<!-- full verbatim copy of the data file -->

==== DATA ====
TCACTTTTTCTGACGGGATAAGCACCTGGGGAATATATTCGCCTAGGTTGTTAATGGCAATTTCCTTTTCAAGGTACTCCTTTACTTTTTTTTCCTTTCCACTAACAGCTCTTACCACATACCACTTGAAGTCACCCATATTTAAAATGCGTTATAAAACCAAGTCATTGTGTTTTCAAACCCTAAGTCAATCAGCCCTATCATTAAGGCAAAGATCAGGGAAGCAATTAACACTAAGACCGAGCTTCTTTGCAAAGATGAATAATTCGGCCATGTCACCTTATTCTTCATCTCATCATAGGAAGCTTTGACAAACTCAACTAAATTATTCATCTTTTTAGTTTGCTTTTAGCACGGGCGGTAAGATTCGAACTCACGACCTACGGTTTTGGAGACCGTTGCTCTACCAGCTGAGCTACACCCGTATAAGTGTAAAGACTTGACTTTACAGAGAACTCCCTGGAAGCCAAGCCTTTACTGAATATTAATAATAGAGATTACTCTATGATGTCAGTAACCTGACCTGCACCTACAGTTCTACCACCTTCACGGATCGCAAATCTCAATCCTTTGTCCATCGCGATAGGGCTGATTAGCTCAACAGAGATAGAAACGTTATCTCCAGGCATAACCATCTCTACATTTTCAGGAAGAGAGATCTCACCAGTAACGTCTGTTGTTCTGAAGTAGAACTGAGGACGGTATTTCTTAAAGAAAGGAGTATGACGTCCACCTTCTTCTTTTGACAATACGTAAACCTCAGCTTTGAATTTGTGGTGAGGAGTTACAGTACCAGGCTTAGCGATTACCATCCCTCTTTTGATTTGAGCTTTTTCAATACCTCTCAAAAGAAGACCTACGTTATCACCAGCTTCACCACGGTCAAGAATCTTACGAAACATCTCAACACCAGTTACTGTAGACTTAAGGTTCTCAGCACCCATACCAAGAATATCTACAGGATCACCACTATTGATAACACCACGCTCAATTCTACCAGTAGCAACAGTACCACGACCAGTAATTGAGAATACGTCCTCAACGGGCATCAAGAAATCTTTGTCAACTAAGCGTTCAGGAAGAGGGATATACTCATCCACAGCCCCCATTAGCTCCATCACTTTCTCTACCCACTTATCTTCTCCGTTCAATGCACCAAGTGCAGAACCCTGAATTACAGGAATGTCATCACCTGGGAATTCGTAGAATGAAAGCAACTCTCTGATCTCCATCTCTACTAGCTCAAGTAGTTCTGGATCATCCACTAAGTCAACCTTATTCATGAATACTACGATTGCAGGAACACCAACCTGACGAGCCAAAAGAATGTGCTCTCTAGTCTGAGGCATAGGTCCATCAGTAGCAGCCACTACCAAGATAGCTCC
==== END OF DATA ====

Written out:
TCACTTTTTCTGACGGGATAAGCACCTGGGGAATATATTCGCCTAGGTTGTTAATGGCAATTTCCTTTTCAAGGTACTCCTTTACTTTTTTTTCCTTTCCACTAACAGCTCTTACCACATACCACTTGAAGTCACCCATATTTAAAATGCGTTATAAAACCAAGTCATTGTGTTTTCAAACCCTAAGTCAATCAGCCCTATCATTAAGGCAAAGATCAGGGAAGCAATTAACACTAAGACCGAGCTTCTTTGCAAAGATGAATAATTCGGCCATGTCACCTTATTCTTCATCTCATCATAGGAAGCTTTGACAAACTCAACTAAATTATTCATCTTTTTAGTTTGCTTTTAGCACGGGCGGTAAGATTCGAACTCACGACCTACGGTTTTGGAGACCGTTGCTCTACCAGCTGAGCTACACCCGTATAAGTGTAAAGACTTGACTTTACAGAGAACTCCCTGGAAGCCAAGCCTTTACTGAATATTAATAATAGAGATTACTCTATGATGTCAGTAACCTGACCTGCACCTACAGTTCTACCACCTTCACGGATCGCAAATCTCAATCCTTTGTCCATCGCGATAGGGCTGATTAGCTCAACAGAGATAGAAACGTTATCTCCAGGCATAACCATCTCTACATTTTCAGGAAGAGAGATCTCACCAGTAACGTCTGTTGTTCTGAAGTAGAACTGAGGACGGTATTTCTTAAAGAAAGGAGTATGACGTCCACCTTCTTCTTTTGACAATACGTAAACCTCAGCTTTGAATTTGTGGTGAGGAGTTACAGTACCAGGCTTAGCGATTACCATCCCTCTTTTGATTTGAGCTTTTTCAATACCTCTCAAAAGAAGACCTACGTTATCACCAGCTTCACCACGGTCAAGAATCTTACGAAACATCTCAACACCAGTTACTGTAGACTTAAGGTTCTCAGCACCCATACCAAGAATATCTACAGGATCACCACTATTGATAACACCACGCTCAATTCTACCAGTAGCAACAGTACCACGACCAGTAATTGAGAATACGTCCTCAACGGGCATCAAGAAATCTTTGTCAACTAAGCGTTCAGGAAGAGGGATATACTCATCCACAGCCCCCATTAGCTCCATCACTTTCTCTACCCACTTATCTTCTCCGTTCAATGCACCAAGTGCAGAACCCTGAATTACAGGAATGTCATCACCTGGGAATTCGTAGAATGAAAGCAACTCTCTGATCTCCATCTCTACTAGCTCAAGTAGTTCTGGATCATCCACTAAGTCAACCTTATTCATGAATACTACGATTGCAGGAACACCAACCTGACGAGCCAAAAGAATGTGCTCTCTAGTCTGAGGCATAGGTCCATCAGTAGCAGCCACTACCAAGATAGCTCC